The researchers said that they can analyse Netflix’s encrypted interactive video traffic to find clues about the viewing habits of users, and which choices they have made in their movie journeys, the WIRED reported on Sunday.

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Analysing the choices that 100 viewers made, the researchers were able to determine the decisions correctly 96 per cent of the time, the report said Pixabay

The interactive content on Netflix allows users to make choices for the characters and shape the story. Each choice leads to a different adventure, so users can watch again and again, and see a new story each time. Black Mirror: Bandersnatch and You vs. Wild are some of the interactive titles that Netflix has.

“I work on analysis of encrypted network traffic, and when we stumbled upon this Netflix movie Bandersnatch it was something very new,” Gargi Mitra, a PhD student at IIT Madras was quoted as saying by the WIRED.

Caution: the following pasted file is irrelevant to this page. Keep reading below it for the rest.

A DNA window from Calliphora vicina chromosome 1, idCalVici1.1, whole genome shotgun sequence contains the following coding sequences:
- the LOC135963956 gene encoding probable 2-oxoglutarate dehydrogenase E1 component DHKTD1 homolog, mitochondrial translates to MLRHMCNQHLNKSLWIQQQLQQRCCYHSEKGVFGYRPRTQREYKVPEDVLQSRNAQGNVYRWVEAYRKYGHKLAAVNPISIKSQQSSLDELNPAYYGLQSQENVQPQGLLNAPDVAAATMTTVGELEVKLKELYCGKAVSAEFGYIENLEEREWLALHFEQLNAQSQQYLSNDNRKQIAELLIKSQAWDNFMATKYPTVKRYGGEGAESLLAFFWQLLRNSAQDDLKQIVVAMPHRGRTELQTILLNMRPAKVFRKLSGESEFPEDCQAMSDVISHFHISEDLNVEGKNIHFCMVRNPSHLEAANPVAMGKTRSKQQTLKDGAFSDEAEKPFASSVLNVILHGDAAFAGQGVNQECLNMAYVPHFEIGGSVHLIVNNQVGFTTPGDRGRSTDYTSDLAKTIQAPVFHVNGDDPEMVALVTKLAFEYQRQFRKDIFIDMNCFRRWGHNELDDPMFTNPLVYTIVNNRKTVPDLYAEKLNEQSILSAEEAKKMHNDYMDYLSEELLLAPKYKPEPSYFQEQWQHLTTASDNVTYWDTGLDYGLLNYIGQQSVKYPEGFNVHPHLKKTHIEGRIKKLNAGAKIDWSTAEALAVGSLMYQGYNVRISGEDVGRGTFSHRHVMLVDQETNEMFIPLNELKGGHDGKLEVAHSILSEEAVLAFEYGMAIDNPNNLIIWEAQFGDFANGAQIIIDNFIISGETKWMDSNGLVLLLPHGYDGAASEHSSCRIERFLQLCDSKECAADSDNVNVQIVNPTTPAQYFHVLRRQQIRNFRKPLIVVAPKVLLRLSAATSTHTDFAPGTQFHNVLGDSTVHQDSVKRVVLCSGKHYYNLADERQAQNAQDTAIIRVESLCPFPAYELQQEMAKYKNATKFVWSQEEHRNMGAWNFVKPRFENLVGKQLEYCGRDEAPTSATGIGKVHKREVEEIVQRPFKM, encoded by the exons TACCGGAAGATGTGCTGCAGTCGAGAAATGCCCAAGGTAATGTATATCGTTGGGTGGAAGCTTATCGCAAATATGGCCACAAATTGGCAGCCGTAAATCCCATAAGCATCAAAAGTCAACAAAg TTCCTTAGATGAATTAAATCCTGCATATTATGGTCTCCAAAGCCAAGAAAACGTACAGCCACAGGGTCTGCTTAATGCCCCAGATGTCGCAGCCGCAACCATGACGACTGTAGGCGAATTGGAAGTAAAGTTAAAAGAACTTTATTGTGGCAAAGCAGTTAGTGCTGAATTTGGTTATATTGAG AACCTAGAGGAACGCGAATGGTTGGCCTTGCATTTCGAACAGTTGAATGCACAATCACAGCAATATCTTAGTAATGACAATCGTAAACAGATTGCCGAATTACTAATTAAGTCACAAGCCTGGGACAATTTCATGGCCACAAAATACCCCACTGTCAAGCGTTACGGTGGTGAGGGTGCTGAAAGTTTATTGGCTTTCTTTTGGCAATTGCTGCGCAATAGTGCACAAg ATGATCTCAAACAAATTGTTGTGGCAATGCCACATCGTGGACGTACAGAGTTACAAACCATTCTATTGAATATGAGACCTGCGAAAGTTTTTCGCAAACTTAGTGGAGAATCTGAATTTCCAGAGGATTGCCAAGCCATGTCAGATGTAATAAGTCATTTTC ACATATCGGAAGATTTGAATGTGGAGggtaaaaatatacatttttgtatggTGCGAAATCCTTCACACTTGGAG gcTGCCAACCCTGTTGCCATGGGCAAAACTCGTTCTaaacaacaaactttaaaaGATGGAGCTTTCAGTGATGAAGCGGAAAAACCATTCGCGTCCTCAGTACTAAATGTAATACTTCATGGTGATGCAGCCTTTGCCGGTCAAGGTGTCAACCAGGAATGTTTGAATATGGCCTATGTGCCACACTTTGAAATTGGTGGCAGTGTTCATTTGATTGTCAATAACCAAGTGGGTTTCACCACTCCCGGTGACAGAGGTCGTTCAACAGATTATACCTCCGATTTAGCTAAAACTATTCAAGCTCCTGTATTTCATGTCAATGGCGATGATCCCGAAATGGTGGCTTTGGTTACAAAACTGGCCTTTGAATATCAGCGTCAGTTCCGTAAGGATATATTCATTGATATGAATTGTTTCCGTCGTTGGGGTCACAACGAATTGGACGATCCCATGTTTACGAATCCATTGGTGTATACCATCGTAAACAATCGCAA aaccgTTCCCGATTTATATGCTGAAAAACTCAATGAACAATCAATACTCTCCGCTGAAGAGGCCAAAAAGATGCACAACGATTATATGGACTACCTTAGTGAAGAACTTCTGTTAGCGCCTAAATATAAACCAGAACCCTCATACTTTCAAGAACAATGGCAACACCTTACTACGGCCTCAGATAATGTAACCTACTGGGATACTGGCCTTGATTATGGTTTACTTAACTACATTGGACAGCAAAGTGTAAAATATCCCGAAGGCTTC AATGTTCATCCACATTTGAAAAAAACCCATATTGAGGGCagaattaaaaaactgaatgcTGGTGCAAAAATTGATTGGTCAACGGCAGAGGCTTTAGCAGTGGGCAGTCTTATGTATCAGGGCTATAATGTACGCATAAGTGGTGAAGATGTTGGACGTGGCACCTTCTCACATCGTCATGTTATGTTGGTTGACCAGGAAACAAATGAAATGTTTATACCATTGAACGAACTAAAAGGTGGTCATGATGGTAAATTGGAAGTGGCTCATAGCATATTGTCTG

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The researchers said that they can analyse Netflix’s encrypted interactive video traffic to find clues about the viewing habits of users, and which choices they have made in their movie journeys, the WIRED reported on Sunday. Pixabay

“But when I was looking at the choice-making interactions it turned out that they are similar to other kinds of interactions in web applications and web sites I study. So I tried out some of my techniques and we were able to determine which options the viewer chooses,” Mitra added.

Also Read: Research Reveals, Cancer Patients Are More Likely To Use Marijuana
While Netflix contended that carrying out such an attack would not be easy as it requires access to network traffic for analysis, the IIT Madras researchers pointed out that tricking users into connecting to rogue routers or access points is quite possible for hackers.

Analysing the choices that 100 viewers made, the researchers were able to determine the decisions correctly 96 per cent of the time, the report said. (IANS)